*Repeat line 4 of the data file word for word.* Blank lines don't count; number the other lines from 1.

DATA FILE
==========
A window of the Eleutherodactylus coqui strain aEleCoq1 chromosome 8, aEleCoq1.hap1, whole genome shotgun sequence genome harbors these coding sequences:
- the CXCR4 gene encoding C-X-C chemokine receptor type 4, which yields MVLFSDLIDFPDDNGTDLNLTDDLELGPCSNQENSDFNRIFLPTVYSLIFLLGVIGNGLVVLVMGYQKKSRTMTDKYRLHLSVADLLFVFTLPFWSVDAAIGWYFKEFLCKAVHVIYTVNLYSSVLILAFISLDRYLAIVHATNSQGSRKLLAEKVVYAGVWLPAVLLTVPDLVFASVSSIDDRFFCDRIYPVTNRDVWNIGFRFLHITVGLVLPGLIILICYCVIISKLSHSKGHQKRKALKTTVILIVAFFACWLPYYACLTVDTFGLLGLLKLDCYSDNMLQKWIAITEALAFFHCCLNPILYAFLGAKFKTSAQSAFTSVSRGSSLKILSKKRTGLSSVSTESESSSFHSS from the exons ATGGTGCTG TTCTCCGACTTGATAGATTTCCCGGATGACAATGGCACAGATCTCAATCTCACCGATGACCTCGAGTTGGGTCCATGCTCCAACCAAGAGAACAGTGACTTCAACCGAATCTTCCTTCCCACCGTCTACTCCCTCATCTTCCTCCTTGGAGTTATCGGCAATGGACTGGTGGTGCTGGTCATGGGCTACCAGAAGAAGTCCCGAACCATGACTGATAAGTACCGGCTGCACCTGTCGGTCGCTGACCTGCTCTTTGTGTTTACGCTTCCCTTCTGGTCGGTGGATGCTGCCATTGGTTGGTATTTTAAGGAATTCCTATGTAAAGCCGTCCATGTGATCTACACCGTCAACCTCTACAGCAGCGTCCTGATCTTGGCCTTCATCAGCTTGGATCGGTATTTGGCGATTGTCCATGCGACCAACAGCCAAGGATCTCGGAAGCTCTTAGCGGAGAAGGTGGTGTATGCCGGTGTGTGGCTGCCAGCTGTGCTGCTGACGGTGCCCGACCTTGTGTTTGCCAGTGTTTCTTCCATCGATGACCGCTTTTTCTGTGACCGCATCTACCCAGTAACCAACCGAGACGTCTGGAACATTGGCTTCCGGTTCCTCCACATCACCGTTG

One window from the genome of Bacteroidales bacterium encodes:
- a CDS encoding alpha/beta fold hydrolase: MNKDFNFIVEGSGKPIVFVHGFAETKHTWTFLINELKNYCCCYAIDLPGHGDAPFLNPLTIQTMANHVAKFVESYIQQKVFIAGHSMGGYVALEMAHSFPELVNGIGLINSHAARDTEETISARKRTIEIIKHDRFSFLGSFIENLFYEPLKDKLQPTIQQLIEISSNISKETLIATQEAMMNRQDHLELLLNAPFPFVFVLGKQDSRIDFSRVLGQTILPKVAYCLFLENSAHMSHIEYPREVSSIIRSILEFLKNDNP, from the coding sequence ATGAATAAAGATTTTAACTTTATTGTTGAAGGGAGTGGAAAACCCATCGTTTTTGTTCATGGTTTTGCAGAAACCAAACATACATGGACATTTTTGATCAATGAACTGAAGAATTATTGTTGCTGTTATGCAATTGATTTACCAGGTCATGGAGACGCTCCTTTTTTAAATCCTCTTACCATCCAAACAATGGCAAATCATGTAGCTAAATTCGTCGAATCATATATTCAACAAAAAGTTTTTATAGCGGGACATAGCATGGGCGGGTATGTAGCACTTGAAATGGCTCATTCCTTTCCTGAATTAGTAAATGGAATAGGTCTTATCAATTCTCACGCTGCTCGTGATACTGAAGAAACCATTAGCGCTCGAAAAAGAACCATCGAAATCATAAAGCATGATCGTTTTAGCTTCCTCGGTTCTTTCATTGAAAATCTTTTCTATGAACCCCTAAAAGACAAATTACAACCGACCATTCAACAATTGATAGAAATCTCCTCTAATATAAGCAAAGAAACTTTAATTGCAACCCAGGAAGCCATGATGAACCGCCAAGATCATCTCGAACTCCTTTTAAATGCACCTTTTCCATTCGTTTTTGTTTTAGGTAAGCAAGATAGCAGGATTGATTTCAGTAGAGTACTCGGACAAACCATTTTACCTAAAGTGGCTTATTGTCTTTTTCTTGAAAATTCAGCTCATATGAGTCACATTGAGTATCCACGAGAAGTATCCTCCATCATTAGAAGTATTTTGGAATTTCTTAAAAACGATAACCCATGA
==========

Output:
- a CDS encoding alpha/beta fold hydrolase: MNKDFNFIVEGSGKPIVFVHGFAETKHTWTFLINELKNYCCCYAIDLPGHGDAPFLNPLTIQTMANHVAKFVESYIQQKVFIAGHSMGGYVALEMAHSFPELVNGIGLINSHAARDTEETISARKRTIEIIKHDRFSFLGSFIENLFYEPLKDKLQPTIQQLIEISSNISKETLIATQEAMMNRQDHLELLLNAPFPFVFVLGKQDSRIDFSRVLGQTILPKVAYCLFLENSAHMSHIEYPREVSSIIRSILEFLKNDNP, from the coding sequence ATGAATAAAGATTTTAACTTTATTGTTGAAGGGAGTGGAAAACCCATCGTTTTTGTTCATGGTTTTGCAGAAACCAAACATACATGGACATTTTTGATCAATGAACTGAAGAATTATTGTTGCTGTTATGCAATTGATTTACCAGGTCATGGAGACGCTCCTTTTTTAAATCCTCTTACCATCCAAACAATGGCAAATCATGTAGCTAAATTCGTCGAATCATATATTCAACAAAAAGTTTTTATAGCGGGACATAGCATGGGCGGGTATGTAGCACTTGAAATGGCTCATTCCTTTCCTGAATTAGTAAATGGAATAGGTCTTATCAATTCTCACGCTGCTCGTGATACTGAAGAAACCATTAGCGCTCGAAAAAGAACCATCGAAATCATAAAGCATGATCGTTTTAGCTTCCTCGGTTCTTTCATTGAAAATCTTTTCTATGAACCCCTAAAAGACAAATTACAACCGACCATTCAACAATTGATAGAAATCTCCTCTAATATAAGCAAAGAAACTTTAATTGCAACCCAGGAAGCCATGATGAACCGCCAAGATCATCTCGAACTCCTTTTAAATGCACCTTTTCCATTCGTTTTTGTTTTAGGTAAGCAAGATAGCAGGATTGATTTCAGTAGAGTACTCGGACAAACCATTTTACCTAAAGTGGCTTATTGTCTTTTTCTTGAAAATTCAGCTCATATGAGTCACATTGAGTATCCACGAGAAGTATCCTCCATCATTAGAAGTATTTTGGAATTTCTTAAAAACGATAACCCATGA